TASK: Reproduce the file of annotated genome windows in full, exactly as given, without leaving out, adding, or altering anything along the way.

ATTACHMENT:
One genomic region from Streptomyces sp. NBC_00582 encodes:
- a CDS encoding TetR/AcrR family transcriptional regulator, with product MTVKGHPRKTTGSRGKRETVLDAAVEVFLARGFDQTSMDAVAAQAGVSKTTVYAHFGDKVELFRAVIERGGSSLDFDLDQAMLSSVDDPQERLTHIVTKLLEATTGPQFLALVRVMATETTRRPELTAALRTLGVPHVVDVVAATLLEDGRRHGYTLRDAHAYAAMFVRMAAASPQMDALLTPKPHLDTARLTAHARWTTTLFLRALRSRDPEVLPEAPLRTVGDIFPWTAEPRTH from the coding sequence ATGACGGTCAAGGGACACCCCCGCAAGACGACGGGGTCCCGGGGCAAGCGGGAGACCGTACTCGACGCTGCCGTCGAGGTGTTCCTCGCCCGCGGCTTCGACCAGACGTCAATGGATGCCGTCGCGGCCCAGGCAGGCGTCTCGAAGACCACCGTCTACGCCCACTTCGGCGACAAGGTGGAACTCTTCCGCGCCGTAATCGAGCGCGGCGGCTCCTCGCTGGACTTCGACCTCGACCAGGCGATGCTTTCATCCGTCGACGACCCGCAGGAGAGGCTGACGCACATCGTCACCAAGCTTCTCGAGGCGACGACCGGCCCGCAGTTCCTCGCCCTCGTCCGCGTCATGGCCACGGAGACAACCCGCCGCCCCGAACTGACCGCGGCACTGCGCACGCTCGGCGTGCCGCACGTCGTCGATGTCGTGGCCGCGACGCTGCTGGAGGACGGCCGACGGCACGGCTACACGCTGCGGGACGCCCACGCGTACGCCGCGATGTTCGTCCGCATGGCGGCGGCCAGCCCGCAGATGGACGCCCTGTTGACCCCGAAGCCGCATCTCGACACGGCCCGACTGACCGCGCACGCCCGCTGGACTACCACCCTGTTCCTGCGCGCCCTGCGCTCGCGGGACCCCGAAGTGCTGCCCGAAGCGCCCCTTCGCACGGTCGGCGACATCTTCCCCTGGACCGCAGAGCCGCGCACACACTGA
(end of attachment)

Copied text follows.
One genomic region from Streptomyces sp. NBC_00582 encodes:
- a CDS encoding TetR/AcrR family transcriptional regulator, with product MTVKGHPRKTTGSRGKRETVLDAAVEVFLARGFDQTSMDAVAAQAGVSKTTVYAHFGDKVELFRAVIERGGSSLDFDLDQAMLSSVDDPQERLTHIVTKLLEATTGPQFLALVRVMATETTRRPELTAALRTLGVPHVVDVVAATLLEDGRRHGYTLRDAHAYAAMFVRMAAASPQMDALLTPKPHLDTARLTAHARWTTTLFLRALRSRDPEVLPEAPLRTVGDIFPWTAEPRTH from the coding sequence ATGACGGTCAAGGGACACCCCCGCAAGACGACGGGGTCCCGGGGCAAGCGGGAGACCGTACTCGACGCTGCCGTCGAGGTGTTCCTCGCCCGCGGCTTCGACCAGACGTCAATGGATGCCGTCGCGGCCCAGGCAGGCGTCTCGAAGACCACCGTCTACGCCCACTTCGGCGACAAGGTGGAACTCTTCCGCGCCGTAATCGAGCGCGGCGGCTCCTCGCTGGACTTCGACCTCGACCAGGCGATGCTTTCATCCGTCGACGACCCGCAGGAGAGGCTGACGCACATCGTCACCAAGCTTCTCGAGGCGACGACCGGCCCGCAGTTCCTCGCCCTCGTCCGCGTCATGGCCACGGAGACAACCCGCCGCCCCGAACTGACCGCGGCACTGCGCACGCTCGGCGTGCCGCACGTCGTCGATGTCGTGGCCGCGACGCTGCTGGAGGACGGCCGACGGCACGGCTACACGCTGCGGGACGCCCACGCGTACGCCGCGATGTTCGTCCGCATGGCGGCGGCCAGCCCGCAGATGGACGCCCTGTTGACCCCGAAGCCGCATCTCGACACGGCCCGACTGACCGCGCACGCCCGCTGGACTACCACCCTGTTCCTGCGCGCCCTGCGCTCGCGGGACCCCGAAGTGCTGCCCGAAGCGCCCCTTCGCACGGTCGGCGACATCTTCCCCTGGACCGCAGAGCCGCGCACACACTGA